): It's a "top-quality major insurer that is well equipped in claim reserves and resources to weather the storm," says Stovall. The stock, down to 67.34 from 74 in March, is undervalued, he says. It was featured in this column on Jan. 16, 2003, when it was at 56. Stovall notes that Chubb is now trading at an historically low price-earnings ratio of 9.7, based on analysts' 2004 consensus estimate of $6.96 a share, vs. 2003's $4.46. Their 2005 forecast is $7.62. Hurricane Charley, which hit Florida in August, cost insurers about $7.4 billion, according to industry estimates. Of that, Chubb, which mostly insures upscale homes, estimates it probably will shoulder some $40 million -- well below analysts' forecasts. Gary Wood, CEO of Wood Asset, which owns shares, says Chubb is his top choice in the group for its growth prospects and conservative management. He expects it will raise its premiums again. Alain Karaoglan of Deutsche Bank Securities (DB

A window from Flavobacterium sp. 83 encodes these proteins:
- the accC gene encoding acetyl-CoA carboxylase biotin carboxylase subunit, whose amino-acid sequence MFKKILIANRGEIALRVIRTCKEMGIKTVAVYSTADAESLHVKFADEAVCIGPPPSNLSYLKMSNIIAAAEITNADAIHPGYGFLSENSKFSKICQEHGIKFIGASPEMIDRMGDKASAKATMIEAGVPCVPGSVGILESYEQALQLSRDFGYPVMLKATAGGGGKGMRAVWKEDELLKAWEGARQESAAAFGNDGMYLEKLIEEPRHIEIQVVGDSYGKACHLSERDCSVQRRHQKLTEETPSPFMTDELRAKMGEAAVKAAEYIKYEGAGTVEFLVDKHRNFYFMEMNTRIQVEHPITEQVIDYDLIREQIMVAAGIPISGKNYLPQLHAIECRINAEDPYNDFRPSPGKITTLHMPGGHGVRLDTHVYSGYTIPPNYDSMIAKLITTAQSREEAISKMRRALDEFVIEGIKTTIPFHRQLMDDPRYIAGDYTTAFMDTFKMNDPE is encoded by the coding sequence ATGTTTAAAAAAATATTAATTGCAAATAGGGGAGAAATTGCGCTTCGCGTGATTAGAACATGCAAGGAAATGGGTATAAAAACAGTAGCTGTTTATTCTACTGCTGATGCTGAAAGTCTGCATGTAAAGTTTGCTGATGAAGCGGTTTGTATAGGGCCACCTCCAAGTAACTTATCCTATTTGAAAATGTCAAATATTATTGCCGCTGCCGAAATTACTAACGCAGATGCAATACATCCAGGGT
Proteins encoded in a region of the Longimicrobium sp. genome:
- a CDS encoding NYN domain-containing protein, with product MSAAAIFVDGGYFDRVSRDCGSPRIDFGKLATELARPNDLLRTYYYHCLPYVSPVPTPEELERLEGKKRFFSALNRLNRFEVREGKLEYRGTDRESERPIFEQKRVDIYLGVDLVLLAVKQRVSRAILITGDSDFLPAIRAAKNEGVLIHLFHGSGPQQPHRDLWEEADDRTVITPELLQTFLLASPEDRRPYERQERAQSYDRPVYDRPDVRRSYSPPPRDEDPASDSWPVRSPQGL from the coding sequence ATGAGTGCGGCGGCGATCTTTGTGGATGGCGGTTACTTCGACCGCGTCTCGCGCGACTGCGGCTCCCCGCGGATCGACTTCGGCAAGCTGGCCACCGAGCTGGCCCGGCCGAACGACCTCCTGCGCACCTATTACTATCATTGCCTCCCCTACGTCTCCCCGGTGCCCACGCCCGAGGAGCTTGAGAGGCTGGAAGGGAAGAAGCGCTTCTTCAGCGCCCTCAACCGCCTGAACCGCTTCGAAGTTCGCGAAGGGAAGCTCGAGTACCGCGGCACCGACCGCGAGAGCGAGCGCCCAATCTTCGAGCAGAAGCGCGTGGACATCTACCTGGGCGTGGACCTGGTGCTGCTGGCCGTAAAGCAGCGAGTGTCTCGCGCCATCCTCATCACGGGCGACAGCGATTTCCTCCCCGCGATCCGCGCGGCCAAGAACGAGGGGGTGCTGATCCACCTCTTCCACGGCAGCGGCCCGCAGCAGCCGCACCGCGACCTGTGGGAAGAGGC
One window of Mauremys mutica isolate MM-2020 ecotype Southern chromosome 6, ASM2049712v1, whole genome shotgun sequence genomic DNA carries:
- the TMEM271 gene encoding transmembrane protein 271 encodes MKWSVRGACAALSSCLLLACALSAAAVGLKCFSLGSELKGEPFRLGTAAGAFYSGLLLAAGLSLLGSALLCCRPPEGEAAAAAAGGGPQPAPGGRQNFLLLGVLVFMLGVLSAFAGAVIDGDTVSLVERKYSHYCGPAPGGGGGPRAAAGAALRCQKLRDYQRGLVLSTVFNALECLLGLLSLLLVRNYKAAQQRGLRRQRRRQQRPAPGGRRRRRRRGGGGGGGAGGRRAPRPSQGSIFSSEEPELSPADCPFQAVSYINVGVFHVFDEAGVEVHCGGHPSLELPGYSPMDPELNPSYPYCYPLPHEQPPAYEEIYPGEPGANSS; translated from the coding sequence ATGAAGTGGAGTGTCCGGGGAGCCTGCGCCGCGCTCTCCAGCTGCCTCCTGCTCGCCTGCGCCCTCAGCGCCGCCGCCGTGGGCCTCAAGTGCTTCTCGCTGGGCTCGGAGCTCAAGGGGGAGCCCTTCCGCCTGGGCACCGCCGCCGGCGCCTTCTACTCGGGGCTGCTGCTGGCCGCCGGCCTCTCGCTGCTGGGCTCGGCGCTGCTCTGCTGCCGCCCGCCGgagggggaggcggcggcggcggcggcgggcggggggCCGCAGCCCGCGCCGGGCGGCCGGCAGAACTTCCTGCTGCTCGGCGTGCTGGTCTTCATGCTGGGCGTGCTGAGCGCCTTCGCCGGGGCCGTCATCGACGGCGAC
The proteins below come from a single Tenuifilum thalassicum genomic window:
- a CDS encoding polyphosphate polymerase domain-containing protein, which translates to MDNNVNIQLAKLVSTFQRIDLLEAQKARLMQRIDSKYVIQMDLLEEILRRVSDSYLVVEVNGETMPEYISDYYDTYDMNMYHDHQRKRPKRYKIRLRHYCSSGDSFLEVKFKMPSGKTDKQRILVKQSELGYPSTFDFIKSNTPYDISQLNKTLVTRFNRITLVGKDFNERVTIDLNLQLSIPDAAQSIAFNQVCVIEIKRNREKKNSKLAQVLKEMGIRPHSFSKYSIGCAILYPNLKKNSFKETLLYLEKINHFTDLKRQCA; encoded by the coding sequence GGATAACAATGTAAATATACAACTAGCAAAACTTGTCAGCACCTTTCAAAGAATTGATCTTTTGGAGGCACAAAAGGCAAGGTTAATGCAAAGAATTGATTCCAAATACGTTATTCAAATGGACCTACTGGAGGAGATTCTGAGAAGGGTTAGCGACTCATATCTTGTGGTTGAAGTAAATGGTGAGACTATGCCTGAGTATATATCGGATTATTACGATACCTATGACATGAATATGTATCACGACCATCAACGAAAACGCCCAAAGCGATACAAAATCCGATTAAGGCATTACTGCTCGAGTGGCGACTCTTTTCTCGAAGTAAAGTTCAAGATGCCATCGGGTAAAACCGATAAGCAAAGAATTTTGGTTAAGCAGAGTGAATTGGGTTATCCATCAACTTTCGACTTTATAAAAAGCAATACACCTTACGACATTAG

), which owns shares and did banking for Chubb, says the stock is cheap: Now trading at 1.7 times its estimated 2005 book value of $51.23, it should jump to 85 in a year, he says.Note: Unless otherwise noted, neither the sources cited in Inside Wall Street nor their firms hold positions in the stocks under discussion. Similarly, they have no investment banking or other financial relationships with them. See Gene on Fridays at 1:20 p.m. EST on CNNfn's The Money Gang.